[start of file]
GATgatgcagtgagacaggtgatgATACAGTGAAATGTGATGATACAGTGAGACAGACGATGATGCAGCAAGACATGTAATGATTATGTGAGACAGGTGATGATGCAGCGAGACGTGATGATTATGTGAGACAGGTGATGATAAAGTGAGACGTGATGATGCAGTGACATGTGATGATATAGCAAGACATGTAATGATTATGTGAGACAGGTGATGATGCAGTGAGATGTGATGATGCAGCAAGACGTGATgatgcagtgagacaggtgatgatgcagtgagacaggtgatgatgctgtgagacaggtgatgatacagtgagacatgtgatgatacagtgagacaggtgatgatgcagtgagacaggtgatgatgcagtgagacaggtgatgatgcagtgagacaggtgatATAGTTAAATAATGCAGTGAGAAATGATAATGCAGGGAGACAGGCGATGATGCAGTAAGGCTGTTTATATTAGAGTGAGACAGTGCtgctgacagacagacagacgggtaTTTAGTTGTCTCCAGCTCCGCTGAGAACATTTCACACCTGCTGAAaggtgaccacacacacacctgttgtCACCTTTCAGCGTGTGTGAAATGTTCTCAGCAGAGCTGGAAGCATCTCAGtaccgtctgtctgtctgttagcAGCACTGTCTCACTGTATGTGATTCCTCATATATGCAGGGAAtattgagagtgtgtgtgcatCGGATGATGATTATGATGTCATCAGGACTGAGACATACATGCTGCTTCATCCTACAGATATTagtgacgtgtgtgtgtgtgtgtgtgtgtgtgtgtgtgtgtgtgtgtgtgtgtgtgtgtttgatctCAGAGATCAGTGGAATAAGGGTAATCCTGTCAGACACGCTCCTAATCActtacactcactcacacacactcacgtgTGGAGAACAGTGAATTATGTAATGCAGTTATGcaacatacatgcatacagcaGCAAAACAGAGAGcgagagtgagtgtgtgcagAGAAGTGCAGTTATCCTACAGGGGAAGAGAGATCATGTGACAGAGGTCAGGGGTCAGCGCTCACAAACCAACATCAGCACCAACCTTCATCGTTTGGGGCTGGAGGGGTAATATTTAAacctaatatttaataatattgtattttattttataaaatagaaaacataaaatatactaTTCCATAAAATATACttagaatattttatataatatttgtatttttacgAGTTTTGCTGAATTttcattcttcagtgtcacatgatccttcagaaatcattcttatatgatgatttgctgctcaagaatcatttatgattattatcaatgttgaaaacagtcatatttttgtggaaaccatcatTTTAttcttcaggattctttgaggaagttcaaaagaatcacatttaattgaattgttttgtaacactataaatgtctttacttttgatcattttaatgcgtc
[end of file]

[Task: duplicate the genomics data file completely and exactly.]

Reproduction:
GATgatgcagtgagacaggtgatgATACAGTGAAATGTGATGATACAGTGAGACAGACGATGATGCAGCAAGACATGTAATGATTATGTGAGACAGGTGATGATGCAGCGAGACGTGATGATTATGTGAGACAGGTGATGATAAAGTGAGACGTGATGATGCAGTGACATGTGATGATATAGCAAGACATGTAATGATTATGTGAGACAGGTGATGATGCAGTGAGATGTGATGATGCAGCAAGACGTGATgatgcagtgagacaggtgatgatgcagtgagacaggtgatgatgctgtgagacaggtgatgatacagtgagacatgtgatgatacagtgagacaggtgatgatgcagtgagacaggtgatgatgcagtgagacaggtgatgatgcagtgagacaggtgatATAGTTAAATAATGCAGTGAGAAATGATAATGCAGGGAGACAGGCGATGATGCAGTAAGGCTGTTTATATTAGAGTGAGACAGTGCtgctgacagacagacagacgggtaTTTAGTTGTCTCCAGCTCCGCTGAGAACATTTCACACCTGCTGAAaggtgaccacacacacacctgttgtCACCTTTCAGCGTGTGTGAAATGTTCTCAGCAGAGCTGGAAGCATCTCAGtaccgtctgtctgtctgttagcAGCACTGTCTCACTGTATGTGATTCCTCATATATGCAGGGAAtattgagagtgtgtgtgcatCGGATGATGATTATGATGTCATCAGGACTGAGACATACATGCTGCTTCATCCTACAGATATTagtgacgtgtgtgtgtgtgtgtgtgtgtgtgtgtgtgtgtgtgtgtgtgtgtgtgtgtttgatctCAGAGATCAGTGGAATAAGGGTAATCCTGTCAGACACGCTCCTAATCActtacactcactcacacacactcacgtgTGGAGAACAGTGAATTATGTAATGCAGTTATGcaacatacatgcatacagcaGCAAAACAGAGAGcgagagtgagtgtgtgcagAGAAGTGCAGTTATCCTACAGGGGAAGAGAGATCATGTGACAGAGGTCAGGGGTCAGCGCTCACAAACCAACATCAGCACCAACCTTCATCGTTTGGGGCTGGAGGGGTAATATTTAAacctaatatttaataatattgtattttattttataaaatagaaaacataaaatatactaTTCCATAAAATATACttagaatattttatataatatttgtatttttacgAGTTTTGCTGAATTttcattcttcagtgtcacatgatccttcagaaatcattcttatatgatgatttgctgctcaagaatcatttatgattattatcaatgttgaaaacagtcatatttttgtggaaaccatcatTTTAttcttcaggattctttgaggaagttcaaaagaatcacatttaattgaattgttttgtaacactataaatgtctttacttttgatcattttaatgcgtc